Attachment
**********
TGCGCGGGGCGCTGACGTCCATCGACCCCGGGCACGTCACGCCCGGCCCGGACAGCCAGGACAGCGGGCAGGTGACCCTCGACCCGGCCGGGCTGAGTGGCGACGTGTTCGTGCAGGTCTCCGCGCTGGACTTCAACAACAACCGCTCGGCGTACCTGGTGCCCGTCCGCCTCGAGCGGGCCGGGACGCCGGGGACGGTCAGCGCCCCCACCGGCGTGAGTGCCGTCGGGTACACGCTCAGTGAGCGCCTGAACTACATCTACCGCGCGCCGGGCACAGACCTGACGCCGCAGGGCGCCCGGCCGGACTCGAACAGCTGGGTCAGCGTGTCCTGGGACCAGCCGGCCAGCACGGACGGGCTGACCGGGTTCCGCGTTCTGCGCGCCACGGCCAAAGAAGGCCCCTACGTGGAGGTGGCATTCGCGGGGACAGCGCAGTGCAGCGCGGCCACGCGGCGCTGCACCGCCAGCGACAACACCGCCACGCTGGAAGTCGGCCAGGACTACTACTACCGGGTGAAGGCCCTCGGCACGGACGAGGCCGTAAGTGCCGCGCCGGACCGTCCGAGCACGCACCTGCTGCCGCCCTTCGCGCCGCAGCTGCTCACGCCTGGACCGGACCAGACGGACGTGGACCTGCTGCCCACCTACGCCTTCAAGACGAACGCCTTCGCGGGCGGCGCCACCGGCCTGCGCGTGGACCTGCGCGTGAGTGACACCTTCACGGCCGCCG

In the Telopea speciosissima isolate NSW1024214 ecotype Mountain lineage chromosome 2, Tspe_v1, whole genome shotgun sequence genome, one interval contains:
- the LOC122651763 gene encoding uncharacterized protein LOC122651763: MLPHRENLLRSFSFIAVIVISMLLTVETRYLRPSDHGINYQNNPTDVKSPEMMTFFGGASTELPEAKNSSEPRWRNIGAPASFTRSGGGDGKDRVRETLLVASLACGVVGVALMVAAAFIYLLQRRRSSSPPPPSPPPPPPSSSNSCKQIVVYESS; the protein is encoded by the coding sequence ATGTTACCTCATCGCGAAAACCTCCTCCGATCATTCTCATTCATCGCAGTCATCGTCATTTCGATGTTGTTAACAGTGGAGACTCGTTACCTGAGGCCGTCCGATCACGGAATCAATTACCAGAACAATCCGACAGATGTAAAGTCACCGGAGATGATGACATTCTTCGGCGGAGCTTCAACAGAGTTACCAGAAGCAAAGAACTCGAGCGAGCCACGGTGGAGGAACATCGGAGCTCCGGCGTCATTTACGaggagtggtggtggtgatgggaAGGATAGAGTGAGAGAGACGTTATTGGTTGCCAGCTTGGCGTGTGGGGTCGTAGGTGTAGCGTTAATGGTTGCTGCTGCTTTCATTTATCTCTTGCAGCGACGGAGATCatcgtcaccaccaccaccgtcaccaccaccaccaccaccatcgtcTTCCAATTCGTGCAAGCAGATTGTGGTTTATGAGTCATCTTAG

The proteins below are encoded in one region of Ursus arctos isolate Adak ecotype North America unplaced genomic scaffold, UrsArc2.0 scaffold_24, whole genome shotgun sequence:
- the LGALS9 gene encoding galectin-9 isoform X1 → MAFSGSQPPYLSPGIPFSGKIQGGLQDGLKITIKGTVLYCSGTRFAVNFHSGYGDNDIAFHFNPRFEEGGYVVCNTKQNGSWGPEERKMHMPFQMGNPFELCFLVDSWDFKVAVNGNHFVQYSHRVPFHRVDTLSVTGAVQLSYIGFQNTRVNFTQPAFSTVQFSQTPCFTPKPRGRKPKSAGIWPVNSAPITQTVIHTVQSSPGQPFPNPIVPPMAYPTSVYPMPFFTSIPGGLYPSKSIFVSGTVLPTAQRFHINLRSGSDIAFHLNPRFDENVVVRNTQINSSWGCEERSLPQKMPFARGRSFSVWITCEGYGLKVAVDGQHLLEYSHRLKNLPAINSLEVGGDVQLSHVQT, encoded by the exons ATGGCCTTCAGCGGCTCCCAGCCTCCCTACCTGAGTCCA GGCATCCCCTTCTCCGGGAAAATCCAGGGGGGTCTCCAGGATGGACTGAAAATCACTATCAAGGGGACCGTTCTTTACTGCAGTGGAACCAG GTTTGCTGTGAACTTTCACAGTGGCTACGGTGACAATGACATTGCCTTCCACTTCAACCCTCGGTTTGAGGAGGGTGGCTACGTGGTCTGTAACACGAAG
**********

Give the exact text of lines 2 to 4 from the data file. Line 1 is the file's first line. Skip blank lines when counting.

In the Telopea speciosissima isolate NSW1024214 ecotype Mountain lineage chromosome 2, Tspe_v1, whole genome shotgun sequence genome, one interval contains:
- the LOC122651763 gene encoding uncharacterized protein LOC122651763: MLPHRENLLRSFSFIAVIVISMLLTVETRYLRPSDHGINYQNNPTDVKSPEMMTFFGGASTELPEAKNSSEPRWRNIGAPASFTRSGGGDGKDRVRETLLVASLACGVVGVALMVAAAFIYLLQRRRSSSPPPPSPPPPPPSSSNSCKQIVVYESS; the protein is encoded by the coding sequence ATGTTACCTCATCGCGAAAACCTCCTCCGATCATTCTCATTCATCGCAGTCATCGTCATTTCGATGTTGTTAACAGTGGAGACTCGTTACCTGAGGCCGTCCGATCACGGAATCAATTACCAGAACAATCCGACAGATGTAAAGTCACCGGAGATGATGACATTCTTCGGCGGAGCTTCAACAGAGTTACCAGAAGCAAAGAACTCGAGCGAGCCACGGTGGAGGAACATCGGAGCTCCGGCGTCATTTACGaggagtggtggtggtgatgggaAGGATAGAGTGAGAGAGACGTTATTGGTTGCCAGCTTGGCGTGTGGGGTCGTAGGTGTAGCGTTAATGGTTGCTGCTGCTTTCATTTATCTCTTGCAGCGACGGAGATCatcgtcaccaccaccaccgtcaccaccaccaccaccaccatcgtcTTCCAATTCGTGCAAGCAGATTGTGGTTTATGAGTCATCTTAG

The proteins below are encoded in one region of Ursus arctos isolate Adak ecotype North America unplaced genomic scaffold, UrsArc2.0 scaffold_24, whole genome shotgun sequence: